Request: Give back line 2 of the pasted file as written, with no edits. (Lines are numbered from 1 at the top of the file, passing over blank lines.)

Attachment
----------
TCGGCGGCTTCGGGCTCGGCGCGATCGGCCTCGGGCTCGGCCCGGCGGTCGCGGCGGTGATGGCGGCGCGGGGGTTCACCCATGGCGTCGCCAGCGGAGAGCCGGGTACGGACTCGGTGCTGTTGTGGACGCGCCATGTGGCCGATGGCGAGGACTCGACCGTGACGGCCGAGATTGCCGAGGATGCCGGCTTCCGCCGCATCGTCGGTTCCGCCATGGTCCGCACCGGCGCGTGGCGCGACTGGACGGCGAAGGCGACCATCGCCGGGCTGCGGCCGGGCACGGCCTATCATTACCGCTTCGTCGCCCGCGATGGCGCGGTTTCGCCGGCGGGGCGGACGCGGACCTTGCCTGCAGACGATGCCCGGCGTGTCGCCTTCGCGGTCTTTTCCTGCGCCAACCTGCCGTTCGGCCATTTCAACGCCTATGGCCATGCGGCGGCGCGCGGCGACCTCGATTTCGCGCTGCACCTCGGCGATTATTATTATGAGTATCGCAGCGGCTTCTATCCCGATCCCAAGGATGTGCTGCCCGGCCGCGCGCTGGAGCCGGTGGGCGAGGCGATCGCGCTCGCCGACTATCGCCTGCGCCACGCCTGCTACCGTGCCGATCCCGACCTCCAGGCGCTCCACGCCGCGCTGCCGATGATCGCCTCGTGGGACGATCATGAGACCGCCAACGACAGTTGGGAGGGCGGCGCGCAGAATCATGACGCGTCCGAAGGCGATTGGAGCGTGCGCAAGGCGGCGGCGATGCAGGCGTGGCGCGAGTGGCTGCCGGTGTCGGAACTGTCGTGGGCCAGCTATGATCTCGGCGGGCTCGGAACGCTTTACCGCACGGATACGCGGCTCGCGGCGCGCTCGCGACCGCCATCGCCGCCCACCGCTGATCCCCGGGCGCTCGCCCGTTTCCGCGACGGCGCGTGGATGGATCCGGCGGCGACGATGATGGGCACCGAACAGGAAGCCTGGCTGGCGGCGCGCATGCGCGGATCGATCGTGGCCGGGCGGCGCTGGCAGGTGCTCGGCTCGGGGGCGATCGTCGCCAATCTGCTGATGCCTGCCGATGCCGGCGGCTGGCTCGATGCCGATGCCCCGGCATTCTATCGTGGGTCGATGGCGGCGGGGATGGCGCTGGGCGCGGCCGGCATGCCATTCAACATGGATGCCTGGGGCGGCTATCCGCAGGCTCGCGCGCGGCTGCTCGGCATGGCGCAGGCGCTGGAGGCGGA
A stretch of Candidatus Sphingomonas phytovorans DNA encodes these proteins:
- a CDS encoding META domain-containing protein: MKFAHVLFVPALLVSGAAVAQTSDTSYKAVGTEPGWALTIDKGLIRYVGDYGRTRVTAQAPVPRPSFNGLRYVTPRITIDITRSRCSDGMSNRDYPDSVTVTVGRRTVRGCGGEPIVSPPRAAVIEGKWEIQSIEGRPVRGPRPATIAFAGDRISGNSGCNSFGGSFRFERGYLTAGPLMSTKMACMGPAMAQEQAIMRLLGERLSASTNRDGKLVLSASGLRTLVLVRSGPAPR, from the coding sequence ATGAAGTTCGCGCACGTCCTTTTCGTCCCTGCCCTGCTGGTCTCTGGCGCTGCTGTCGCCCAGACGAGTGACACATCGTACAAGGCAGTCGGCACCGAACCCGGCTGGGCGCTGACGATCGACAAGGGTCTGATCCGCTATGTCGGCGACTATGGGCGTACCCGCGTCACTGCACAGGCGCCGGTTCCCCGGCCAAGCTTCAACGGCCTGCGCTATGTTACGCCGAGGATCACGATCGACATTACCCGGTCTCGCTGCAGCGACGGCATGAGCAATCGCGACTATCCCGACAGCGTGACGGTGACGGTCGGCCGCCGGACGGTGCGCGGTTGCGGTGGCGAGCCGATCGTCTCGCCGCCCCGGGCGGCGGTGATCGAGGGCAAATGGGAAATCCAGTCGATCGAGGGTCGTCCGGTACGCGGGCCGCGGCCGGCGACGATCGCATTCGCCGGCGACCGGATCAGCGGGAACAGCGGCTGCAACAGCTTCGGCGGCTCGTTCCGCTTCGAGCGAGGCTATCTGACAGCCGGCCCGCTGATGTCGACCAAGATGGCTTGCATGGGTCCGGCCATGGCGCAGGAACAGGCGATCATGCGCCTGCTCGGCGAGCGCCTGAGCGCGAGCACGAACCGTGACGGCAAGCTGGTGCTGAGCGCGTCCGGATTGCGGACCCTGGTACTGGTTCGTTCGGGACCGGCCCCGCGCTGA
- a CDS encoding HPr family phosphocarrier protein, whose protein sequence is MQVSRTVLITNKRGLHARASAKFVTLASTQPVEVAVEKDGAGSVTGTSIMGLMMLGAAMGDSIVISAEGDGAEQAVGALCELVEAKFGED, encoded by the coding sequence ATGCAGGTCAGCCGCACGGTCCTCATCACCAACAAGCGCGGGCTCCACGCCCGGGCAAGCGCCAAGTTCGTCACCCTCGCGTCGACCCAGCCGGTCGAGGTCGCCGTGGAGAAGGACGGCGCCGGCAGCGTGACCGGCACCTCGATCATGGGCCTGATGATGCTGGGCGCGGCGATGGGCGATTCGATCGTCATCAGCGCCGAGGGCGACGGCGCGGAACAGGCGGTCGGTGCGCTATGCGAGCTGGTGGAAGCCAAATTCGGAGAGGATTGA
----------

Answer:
A stretch of Candidatus Sphingomonas phytovorans DNA encodes these proteins: